וְיֵעָשׂוּ כֻלָּם אֲגֻדָּה אֶחָת לַעֲשׂוֹת רְצוֹנְךָ בְּלֵבָב שָׁלֵם

All shall unite to do God's will with an open heart.

וְיֵעָשׂוּ כֻלָּם אֲגֻדָּה אֶחָת לַעֲשׂוֹת רְצוֹנְךָ בְּלֵבָב שָׁלֵם

All shall unite to do God's will with an open heart.

10 07, 2023

Parshyiot Mattot-Masei 5783

By |2023-07-28T10:45:30-04:00July 10, 2023|

In this week’s parashah, Moses recounts the starting points of each of the places visited by the Israelites during their 40 year trek on the way to the Promised Land. “Moses recorded the starting points as directed by the Lord (al pi Adonai )”. (Num. 33:2) For what purpose is God’s command for Moses to catalogue each station encountered as the journey nears completion and why davka by their starting points?

Moses has been intimately involved in the entire journey, especially from the moment the Israelites broke camp on the 20th day of the 2nd year. (Num. 10:11) It’s not as if he needs to record the stations to remember the journey. All the treks from that point on were conducted in an intimate partnership between Moses and the Divine: “On a sign from the Lord (al pi Adonai) they made camp and on a sign from the Lord they Read More >

9 07, 2021

Parashiyot Mattot-Masei 5781

By |2022-07-29T11:24:19-04:00July 9, 2021|

Click HERE for an audio recording of this D’var Torah

A D’var Torah for Parashiyot Mattot-Masei
By Rabbi Lizz Goldstein (’16)

Hodesh Tov. The height of summer is upon us, and with it three weeks of mourning bookended by fasting during a season we most need to be drinking plenty of fluids. I have written elsewhere before about my ambivalence over Tisha B’Av and the Three Weeks, and this year is no different. This Shabbat, we read the second of three Haftarot of Affliction, along with Parashiyot Mattot-Masei. These Haftarot admonish the Israelites for their constant idol-worship and warns of the conquering army on its way to punish them. This cycle of community dissolution and rejection of HaShem, followed by destruction and diaspora, continued in the days of the Second Temple, and so we read them in the oppressive heat of summer to remember the fall of both Temples and Read More >

17 07, 2020

Parashat Mattot & Ma’sey 5780

By |2022-07-29T11:24:26-04:00July 17, 2020|


A D’var Torah for Parashat Mattot
By Rabbi Matthew Goldstone

Our Torah portion this week teaches us not to promise what we cannot deliver: “If a person makes a vow to the Lord or takes an oath imposing an obligation upon themself, they shall not break the pledge; they must carry out all that crossed their lips” (Num. 30:3). Despite the warning, many people make commitments that they do not end up fulfilling or give assurances for things they never intend to uphold. No wonder there is a strong tradition against taking oaths. We find this attitude in the rabbinic legal tradition when the major 16th century code of law, the Shulhan Arukh, states “Do not be accustomed to making vows and whoever vows – even if they fulfill it – is called a wicked person and is called a sinner” (Yoreh Deah 203:1). And fulfilling an oath might be even Read More >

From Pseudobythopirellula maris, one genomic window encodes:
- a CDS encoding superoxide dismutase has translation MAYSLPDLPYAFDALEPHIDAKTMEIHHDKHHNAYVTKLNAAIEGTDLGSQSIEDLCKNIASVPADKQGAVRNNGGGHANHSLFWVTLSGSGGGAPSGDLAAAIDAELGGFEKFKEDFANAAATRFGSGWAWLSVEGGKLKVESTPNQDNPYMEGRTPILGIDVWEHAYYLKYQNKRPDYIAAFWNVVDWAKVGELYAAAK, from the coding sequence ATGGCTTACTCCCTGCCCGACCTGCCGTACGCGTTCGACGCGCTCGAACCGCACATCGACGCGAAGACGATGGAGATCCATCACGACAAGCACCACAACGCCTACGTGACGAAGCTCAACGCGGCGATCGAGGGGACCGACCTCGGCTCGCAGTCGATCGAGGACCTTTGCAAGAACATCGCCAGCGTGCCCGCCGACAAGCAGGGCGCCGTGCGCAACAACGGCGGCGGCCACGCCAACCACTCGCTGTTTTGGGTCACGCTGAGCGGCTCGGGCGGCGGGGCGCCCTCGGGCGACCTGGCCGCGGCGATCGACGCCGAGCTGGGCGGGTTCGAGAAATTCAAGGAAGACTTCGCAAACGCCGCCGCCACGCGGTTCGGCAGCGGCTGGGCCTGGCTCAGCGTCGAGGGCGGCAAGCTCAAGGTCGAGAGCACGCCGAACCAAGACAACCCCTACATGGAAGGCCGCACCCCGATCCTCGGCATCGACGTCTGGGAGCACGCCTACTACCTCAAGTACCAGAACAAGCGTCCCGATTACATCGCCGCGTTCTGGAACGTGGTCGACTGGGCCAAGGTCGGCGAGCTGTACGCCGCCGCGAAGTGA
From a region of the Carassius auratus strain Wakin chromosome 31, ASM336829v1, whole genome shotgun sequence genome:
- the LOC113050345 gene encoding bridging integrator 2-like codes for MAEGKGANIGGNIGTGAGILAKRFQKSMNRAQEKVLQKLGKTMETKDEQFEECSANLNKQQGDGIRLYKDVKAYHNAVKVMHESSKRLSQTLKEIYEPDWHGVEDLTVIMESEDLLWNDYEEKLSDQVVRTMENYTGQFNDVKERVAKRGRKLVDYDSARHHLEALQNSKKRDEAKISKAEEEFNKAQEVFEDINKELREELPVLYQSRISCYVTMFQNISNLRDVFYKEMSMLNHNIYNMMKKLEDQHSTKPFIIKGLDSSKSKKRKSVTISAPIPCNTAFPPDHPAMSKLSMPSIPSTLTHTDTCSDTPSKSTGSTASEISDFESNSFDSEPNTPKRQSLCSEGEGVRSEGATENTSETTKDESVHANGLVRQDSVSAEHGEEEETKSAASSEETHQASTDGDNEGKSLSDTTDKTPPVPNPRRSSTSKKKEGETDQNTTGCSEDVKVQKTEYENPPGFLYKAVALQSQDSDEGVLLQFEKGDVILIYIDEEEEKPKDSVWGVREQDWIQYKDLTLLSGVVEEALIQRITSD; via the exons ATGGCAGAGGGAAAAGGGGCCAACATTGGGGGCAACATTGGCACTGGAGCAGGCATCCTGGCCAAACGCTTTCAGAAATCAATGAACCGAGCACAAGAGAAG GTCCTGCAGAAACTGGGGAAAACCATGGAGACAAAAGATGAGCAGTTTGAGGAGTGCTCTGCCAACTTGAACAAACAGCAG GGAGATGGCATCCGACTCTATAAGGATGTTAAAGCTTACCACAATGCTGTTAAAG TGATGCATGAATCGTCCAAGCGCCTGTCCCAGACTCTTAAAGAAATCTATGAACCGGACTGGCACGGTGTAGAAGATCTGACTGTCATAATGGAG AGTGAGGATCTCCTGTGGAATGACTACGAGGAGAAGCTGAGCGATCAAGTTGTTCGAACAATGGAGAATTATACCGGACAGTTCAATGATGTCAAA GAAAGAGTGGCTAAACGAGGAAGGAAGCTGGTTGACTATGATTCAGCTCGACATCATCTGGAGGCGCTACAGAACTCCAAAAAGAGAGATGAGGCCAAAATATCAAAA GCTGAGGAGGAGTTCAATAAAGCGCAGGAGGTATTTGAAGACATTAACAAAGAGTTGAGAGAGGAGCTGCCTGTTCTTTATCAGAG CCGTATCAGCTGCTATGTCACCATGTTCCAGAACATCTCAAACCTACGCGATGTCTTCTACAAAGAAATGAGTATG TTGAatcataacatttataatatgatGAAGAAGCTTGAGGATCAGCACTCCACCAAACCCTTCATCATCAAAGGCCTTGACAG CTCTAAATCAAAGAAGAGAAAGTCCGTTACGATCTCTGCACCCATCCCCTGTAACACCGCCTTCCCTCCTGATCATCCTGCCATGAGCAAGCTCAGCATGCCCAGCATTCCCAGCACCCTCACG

2 08, 2019

Parashat Matot-Masei 5779

By |2022-07-29T11:24:33-04:00August 2, 2019|

A D’var Torah for Parashat Matot-Masei
By Rabbi Jill Hammer, PhD

This week we have a double parashah: Matot-Masei. The name of Parashat Matot means staffs (as in big sticks). A staff is a sign of authority, and this parashah is full of reflections on tribal and patriarchal authority. As it moves through its various narratives, the parashah demonstrates how small acts of violence can lead to larger ones.

The parashah opens with an explanation of the practice of nedarim or vows. This was an important Israelite practice that was open to laypeople, not only clergy. The making and keeping of a vow—such as a vow to become a nazirite and not cut your hair, or Hannah’s vow to give Samuel to the Temple—was a kind of offering practice.  It was a way of showing devotion to God and often of showing gratitude for some personal abundance or miraculous intervention one had received.

However, this vowing practice was not equally open to Read More >

12 07, 2018

Mattot/Massei 5778

By |2018-07-12T15:06:53-04:00July 12, 2018|

A D’var Torah for Mattot/Massei
by Rabbi Heidi Hoover (AJR ’11)

In this week’s Torah portion, Mattot/Massei, we have a remarkable episode. Two tribes, Reuben and Gad, look around the land where they Israelites are staying before they enter the Promised Land. They see that the land where they are is good for cattle, and they are cattle-herders. They decide this is the land they want, instead of the allotment of land they’ve been promised in Canaan.

What is surprising about this portion is that we’ve taken it for granted ever since the Exodus that what the Israelites really want is to get to the Promised Land. That was the destination after the Exodus. During the 40 years of wandering in the wilderness they’ve just been waiting for the opportunity to get into the Promised Land. Or so we would think. Then along comes this passage where two tribes go to Moses and say, “We’re Read More >